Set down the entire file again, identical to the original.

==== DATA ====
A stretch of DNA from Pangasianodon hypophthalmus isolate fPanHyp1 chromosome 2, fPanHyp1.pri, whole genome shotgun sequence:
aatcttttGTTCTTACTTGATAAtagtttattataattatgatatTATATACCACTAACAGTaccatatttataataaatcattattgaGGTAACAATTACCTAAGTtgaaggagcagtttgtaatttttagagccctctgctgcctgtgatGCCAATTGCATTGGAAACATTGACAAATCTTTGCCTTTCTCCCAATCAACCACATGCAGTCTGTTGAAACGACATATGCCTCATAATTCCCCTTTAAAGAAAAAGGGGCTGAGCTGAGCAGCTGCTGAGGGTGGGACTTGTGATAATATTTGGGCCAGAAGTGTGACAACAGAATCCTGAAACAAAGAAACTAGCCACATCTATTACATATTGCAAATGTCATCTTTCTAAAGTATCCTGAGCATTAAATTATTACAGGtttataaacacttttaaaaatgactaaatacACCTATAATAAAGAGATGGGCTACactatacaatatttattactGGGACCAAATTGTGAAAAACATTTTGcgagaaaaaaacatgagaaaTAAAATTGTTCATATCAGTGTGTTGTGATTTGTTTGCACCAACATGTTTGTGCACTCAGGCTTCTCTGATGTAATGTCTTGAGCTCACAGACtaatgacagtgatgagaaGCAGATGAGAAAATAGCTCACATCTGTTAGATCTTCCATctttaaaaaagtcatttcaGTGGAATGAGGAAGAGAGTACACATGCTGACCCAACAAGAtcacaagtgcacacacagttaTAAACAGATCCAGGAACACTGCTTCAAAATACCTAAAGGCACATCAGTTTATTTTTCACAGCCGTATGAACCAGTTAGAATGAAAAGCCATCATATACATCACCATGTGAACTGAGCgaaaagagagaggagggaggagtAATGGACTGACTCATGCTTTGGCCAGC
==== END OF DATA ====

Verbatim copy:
A stretch of DNA from Pangasianodon hypophthalmus isolate fPanHyp1 chromosome 2, fPanHyp1.pri, whole genome shotgun sequence:
aatcttttGTTCTTACTTGATAAtagtttattataattatgatatTATATACCACTAACAGTaccatatttataataaatcattattgaGGTAACAATTACCTAAGTtgaaggagcagtttgtaatttttagagccctctgctgcctgtgatGCCAATTGCATTGGAAACATTGACAAATCTTTGCCTTTCTCCCAATCAACCACATGCAGTCTGTTGAAACGACATATGCCTCATAATTCCCCTTTAAAGAAAAAGGGGCTGAGCTGAGCAGCTGCTGAGGGTGGGACTTGTGATAATATTTGGGCCAGAAGTGTGACAACAGAATCCTGAAACAAAGAAACTAGCCACATCTATTACATATTGCAAATGTCATCTTTCTAAAGTATCCTGAGCATTAAATTATTACAGGtttataaacacttttaaaaatgactaaatacACCTATAATAAAGAGATGGGCTACactatacaatatttattactGGGACCAAATTGTGAAAAACATTTTGcgagaaaaaaacatgagaaaTAAAATTGTTCATATCAGTGTGTTGTGATTTGTTTGCACCAACATGTTTGTGCACTCAGGCTTCTCTGATGTAATGTCTTGAGCTCACAGACtaatgacagtgatgagaaGCAGATGAGAAAATAGCTCACATCTGTTAGATCTTCCATctttaaaaaagtcatttcaGTGGAATGAGGAAGAGAGTACACATGCTGACCCAACAAGAtcacaagtgcacacacagttaTAAACAGATCCAGGAACACTGCTTCAAAATACCTAAAGGCACATCAGTTTATTTTTCACAGCCGTATGAACCAGTTAGAATGAAAAGCCATCATATACATCACCATGTGAACTGAGCgaaaagagagaggagggaggagtAATGGACTGACTCATGCTTTGGCCAGC